Blackpool Football Club (Properties) Ltd v Cooper & Anor  EWHC 910 (Ch) deals with the circumstances in which the permission of the court is needed to bring proceedings against court appointed receivers. The question arose in proceedings by Blackpool Football Club (Properties) Limited against defendants who had been appointed as receivers over by way of equitable execution, the main allegation being that the receivers had been negligent in the performance of their functions by selling assets at an undervalue.
In 2019, Marcus Smith J approved the receivers’ proposal to sell shares in the football club to a purchaser who would acquire the majority of its shares. The sale left a sum outstanding. In December 2019 the relevant parties reached a confidential settlement with the claimant. Immediately thereafter Marcus Smith J heard an application as a result of which he discharged the receivership order. The receivers also sought their discharge from liability which resulted in orders being made as follows:
“5. Other than in respect of matters arising on the Final Account, the Receivers shall be released and discharged from all claims arising out of or in connection with the Receivership on 31 January 2020 unless such a claim is commenced by claim form before that date, or within such longer period as the Court may in its discretion on application allow.
6. The Receivers shall be released and discharged from all claims and issues arising out of their Final Account on 31 January 2020 unless a claim is brought for surcharge and falsification before that date. If a claim is brought for surcharge and falsification the Receivers shall be released and discharged from such claims upon the finalisation of the Final Account or upon such date as the Court may in its discretion direct…”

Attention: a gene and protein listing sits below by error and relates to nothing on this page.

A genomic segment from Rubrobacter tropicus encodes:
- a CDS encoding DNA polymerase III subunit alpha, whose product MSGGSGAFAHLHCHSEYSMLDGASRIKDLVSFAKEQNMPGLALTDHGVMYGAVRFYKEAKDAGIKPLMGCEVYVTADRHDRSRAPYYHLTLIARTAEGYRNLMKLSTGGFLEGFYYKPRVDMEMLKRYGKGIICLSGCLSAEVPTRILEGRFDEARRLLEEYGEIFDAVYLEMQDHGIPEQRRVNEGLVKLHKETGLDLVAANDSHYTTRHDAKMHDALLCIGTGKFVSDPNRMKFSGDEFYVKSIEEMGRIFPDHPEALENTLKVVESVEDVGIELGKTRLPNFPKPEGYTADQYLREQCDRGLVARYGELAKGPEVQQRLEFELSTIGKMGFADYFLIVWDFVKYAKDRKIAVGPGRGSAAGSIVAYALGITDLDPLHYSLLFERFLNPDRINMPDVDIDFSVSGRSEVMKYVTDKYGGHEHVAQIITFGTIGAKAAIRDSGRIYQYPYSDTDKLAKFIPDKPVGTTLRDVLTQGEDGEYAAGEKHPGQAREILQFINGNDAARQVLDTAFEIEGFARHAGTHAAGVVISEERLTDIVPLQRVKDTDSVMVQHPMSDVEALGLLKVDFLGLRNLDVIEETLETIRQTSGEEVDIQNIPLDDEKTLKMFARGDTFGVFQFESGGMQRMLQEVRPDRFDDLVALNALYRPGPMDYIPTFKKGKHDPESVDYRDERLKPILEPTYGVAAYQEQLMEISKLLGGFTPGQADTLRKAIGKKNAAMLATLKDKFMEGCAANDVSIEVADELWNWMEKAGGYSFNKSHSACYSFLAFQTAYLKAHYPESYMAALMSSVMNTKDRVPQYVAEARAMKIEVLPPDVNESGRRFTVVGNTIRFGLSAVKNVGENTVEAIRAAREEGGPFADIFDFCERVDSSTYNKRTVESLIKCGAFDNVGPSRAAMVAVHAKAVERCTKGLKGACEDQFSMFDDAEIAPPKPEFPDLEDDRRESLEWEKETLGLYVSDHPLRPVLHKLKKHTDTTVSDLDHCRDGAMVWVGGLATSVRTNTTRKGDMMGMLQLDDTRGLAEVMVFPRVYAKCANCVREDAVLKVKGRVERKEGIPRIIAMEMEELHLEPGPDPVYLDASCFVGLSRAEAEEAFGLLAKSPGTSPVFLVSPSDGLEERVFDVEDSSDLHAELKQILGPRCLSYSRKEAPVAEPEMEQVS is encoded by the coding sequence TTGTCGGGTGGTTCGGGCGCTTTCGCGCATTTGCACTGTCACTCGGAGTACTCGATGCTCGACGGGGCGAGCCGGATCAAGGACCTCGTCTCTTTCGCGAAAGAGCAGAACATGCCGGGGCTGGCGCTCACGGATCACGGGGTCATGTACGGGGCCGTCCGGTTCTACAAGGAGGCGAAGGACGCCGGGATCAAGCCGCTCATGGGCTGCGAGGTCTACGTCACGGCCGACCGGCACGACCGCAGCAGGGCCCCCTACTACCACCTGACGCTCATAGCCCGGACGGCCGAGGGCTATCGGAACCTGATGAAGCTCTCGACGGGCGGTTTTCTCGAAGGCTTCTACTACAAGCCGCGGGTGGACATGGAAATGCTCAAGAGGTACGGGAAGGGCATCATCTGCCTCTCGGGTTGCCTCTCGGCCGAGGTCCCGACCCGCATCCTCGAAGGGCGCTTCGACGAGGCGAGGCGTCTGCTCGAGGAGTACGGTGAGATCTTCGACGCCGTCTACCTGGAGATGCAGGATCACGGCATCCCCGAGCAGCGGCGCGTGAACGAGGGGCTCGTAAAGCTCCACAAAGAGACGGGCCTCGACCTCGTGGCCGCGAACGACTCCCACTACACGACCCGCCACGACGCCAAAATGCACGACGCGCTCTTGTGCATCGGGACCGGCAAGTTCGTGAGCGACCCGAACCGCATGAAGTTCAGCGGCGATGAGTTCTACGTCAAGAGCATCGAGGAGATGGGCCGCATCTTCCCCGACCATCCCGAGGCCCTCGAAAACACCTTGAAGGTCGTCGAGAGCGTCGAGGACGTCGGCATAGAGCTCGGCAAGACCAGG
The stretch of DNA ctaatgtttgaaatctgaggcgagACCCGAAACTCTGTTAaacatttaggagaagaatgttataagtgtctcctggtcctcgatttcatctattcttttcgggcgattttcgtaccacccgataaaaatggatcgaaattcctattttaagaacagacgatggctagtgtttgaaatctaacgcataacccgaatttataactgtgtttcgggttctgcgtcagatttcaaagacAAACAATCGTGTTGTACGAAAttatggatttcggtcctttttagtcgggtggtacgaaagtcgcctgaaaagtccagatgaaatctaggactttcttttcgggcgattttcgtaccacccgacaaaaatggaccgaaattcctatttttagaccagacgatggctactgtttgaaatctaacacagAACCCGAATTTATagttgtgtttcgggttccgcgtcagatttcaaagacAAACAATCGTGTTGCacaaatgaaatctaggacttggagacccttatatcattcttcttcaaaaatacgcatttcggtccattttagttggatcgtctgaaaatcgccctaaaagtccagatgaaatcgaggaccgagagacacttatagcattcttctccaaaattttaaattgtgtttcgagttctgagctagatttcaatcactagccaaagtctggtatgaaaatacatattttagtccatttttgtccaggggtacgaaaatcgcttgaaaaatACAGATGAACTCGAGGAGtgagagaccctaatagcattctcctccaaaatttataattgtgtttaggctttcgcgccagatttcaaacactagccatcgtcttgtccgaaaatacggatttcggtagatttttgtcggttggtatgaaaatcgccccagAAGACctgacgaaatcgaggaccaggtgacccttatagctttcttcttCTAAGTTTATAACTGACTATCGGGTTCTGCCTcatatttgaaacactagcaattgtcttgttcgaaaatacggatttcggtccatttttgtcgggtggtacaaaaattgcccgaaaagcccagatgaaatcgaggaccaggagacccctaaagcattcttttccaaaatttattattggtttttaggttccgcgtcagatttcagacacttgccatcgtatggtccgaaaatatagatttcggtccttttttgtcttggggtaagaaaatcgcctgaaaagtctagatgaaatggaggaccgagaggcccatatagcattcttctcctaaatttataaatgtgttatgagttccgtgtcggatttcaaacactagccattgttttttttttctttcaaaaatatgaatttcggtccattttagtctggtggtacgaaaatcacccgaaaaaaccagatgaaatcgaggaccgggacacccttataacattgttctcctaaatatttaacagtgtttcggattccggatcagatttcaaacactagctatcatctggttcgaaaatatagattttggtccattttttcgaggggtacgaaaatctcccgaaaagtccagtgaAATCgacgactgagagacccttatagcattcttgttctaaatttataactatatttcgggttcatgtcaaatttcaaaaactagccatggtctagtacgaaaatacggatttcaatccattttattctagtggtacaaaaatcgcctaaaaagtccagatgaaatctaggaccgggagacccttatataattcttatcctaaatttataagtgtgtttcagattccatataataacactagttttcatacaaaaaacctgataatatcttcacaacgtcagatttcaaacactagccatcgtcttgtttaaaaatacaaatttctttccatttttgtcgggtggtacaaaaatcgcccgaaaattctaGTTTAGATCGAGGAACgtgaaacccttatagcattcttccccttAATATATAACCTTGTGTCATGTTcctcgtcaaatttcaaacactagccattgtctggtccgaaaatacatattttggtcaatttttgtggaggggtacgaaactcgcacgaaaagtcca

The claim form in the proceedings against the receivers was issued after the receivers left office.
Snowden J reviewed a substantial body of case law on the issue but considered much of it unhelpful to the circumstances of the case before him because it concerned receivers who were in office at the time: it was well established that permission was needed in such circumstances. Drawing on IRC v Hoogstraten  QB 1077, CA, however, he concluded, citing Dillon LJ, that that was not the case thereafter:
“It is abundantly clear, in my judgment, that there is no conceivable reason why the sequestrators should be immune from suit, or exempt from liabilities to the defendant for professional negligence. They would not have been exempt if appointed by contract…
The rule that it is contempt of court to interfere with a receiver or sequestrator, who is an officer of the court, in the exercise of his duties is wholly different. That is to ensure that the receiver or sequestrator is not molested in the course of his duties. But a third party who claims that what a receiver or sequestrator is proposing to do will interfere with the third party's property or rights can always have his claim heard and decided by the court by an appropriate application in the proceedings in which the receiver or sequestrator was appointed.”
Snowden J said,
“In my judgment, the authorities do not establish, and do not bind me to hold, that permission is required for proceedings to be commenced against a defendant who was a court-appointed receiver, but is no longer in office. As I have indicated above, in Aston v Heron and Maidstone Palace of Varieties, the receiver was still in office and the point did not arise. Although the receiver was not in office in Weston v Dayman and Glatt v Sinclair the point appears to have gone by default and was not the issue upon which argument appears to have been addressed to the Court of Appeal. It is also apparent that the only case in which the point appears to have been directly addressed, Re Botibol, was not considered in the judgments of the Court of Appeal in either of those cases.”
Permission not being required, Snowden J indicated that if necessary he would make a declaration to that effect.